The Kindle is everywhere. In the weeks leading up to Christmas last year, Amazon boasted that they were selling over a million per week. The e-commerce giant has been “introducing” them on their homepage for so long that I’m beginning to wonder when might be a polite time to interject that we’ve already met. As I write this piece, my Amazon homepage introduces the Kindle Family: the Kindle, Kindle Touch and Kindle Touch 3G. Other customers are apparently also looking at the Kindle Keyboard 3G with Free 3G + Wi-Fi, the Kindle with Wi-Fi and 6″ E Ink Display, and Veet for Men Hair Removal Gel Crème. Something for everyone, then.
Amazon was founded as a bookseller, but it became more successful than any of its competitors because it removed something previously thought of as crucial to bookselling, which was the bookshop. Instead they posted your book directly from their warehouse, which you could then open like a little present in the comfort of your own home.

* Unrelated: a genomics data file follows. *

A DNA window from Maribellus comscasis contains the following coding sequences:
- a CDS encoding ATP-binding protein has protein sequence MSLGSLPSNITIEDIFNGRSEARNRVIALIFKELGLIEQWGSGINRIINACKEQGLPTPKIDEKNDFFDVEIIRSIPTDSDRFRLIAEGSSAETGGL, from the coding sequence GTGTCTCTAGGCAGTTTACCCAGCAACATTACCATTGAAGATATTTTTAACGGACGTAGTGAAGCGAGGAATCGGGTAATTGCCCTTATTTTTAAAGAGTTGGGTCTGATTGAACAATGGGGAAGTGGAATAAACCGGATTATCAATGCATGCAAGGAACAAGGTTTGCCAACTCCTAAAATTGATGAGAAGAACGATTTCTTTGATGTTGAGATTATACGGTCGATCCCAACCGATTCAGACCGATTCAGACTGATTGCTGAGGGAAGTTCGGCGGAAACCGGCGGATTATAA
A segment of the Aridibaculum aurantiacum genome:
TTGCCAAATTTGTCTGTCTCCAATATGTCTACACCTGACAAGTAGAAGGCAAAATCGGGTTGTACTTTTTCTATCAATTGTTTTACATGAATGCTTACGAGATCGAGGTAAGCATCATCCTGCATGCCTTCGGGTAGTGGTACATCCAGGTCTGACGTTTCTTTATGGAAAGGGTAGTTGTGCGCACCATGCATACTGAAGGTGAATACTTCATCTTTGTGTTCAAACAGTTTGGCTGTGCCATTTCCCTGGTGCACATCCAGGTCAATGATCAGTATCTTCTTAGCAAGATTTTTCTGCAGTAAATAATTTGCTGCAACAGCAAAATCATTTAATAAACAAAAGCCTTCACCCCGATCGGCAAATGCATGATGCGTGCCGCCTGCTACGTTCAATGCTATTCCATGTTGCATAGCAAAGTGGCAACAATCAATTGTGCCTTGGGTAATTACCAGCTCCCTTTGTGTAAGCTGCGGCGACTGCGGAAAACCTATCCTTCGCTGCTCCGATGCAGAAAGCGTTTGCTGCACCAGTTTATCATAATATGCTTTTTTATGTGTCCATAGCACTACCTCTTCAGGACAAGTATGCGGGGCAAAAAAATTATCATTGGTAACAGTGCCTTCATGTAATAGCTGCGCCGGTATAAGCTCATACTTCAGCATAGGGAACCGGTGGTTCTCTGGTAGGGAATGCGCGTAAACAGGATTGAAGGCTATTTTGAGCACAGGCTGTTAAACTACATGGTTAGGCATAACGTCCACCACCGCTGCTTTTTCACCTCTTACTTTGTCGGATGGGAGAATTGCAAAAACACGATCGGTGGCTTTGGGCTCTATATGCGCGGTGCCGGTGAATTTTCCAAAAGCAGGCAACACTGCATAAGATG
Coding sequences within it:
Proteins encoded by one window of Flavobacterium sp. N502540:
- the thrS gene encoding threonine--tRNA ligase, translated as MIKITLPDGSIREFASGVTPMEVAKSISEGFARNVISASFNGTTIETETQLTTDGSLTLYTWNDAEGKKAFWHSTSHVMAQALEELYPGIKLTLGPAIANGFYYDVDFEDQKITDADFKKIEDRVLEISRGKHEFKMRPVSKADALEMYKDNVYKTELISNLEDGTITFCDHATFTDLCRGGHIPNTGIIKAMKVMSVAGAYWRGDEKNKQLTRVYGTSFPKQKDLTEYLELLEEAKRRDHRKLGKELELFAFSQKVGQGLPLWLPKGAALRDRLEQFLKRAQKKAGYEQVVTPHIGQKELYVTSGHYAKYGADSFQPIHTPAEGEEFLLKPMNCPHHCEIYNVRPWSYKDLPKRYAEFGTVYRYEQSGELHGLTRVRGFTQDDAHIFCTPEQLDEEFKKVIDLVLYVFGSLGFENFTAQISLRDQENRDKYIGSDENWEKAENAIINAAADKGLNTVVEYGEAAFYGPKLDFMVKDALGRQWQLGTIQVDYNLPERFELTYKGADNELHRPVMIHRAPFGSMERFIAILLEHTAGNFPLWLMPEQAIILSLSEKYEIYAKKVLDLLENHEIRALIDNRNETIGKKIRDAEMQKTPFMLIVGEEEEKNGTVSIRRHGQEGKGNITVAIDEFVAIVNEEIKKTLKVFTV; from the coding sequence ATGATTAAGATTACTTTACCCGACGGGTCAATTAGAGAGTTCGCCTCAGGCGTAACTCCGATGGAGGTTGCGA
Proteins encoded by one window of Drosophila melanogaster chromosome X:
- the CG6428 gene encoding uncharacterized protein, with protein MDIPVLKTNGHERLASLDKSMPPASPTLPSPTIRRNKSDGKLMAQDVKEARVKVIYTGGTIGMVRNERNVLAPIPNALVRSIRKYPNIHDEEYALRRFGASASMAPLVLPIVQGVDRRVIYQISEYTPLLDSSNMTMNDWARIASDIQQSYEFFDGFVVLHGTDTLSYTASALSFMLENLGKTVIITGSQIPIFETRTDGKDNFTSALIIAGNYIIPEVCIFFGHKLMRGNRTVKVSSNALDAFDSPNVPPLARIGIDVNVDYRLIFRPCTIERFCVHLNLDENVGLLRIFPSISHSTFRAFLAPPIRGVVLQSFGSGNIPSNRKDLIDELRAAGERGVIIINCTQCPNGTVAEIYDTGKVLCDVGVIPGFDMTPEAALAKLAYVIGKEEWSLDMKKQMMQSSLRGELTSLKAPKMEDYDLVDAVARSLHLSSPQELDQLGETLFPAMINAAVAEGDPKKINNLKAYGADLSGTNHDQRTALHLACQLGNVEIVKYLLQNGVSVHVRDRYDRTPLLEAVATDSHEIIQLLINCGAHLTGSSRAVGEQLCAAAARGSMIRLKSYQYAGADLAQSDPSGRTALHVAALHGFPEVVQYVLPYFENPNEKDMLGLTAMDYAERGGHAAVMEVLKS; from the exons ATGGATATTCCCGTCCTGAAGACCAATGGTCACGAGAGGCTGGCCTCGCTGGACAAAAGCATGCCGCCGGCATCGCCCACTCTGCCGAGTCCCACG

For Amazon’s next trick, they removed an element which many regarded as a defining feature of the book, namely the codex itself. With ebook technology available but no one else willing to invest in developing the market, Amazon was like a (very businesslike and non-violent) wolf among sheep. Both heavy investment in the technology of their own-brand Kindle device and its unbeatable retail price gave them a de facto monopoly, particularly in Britain, where the competitive Nook isn’t being sold.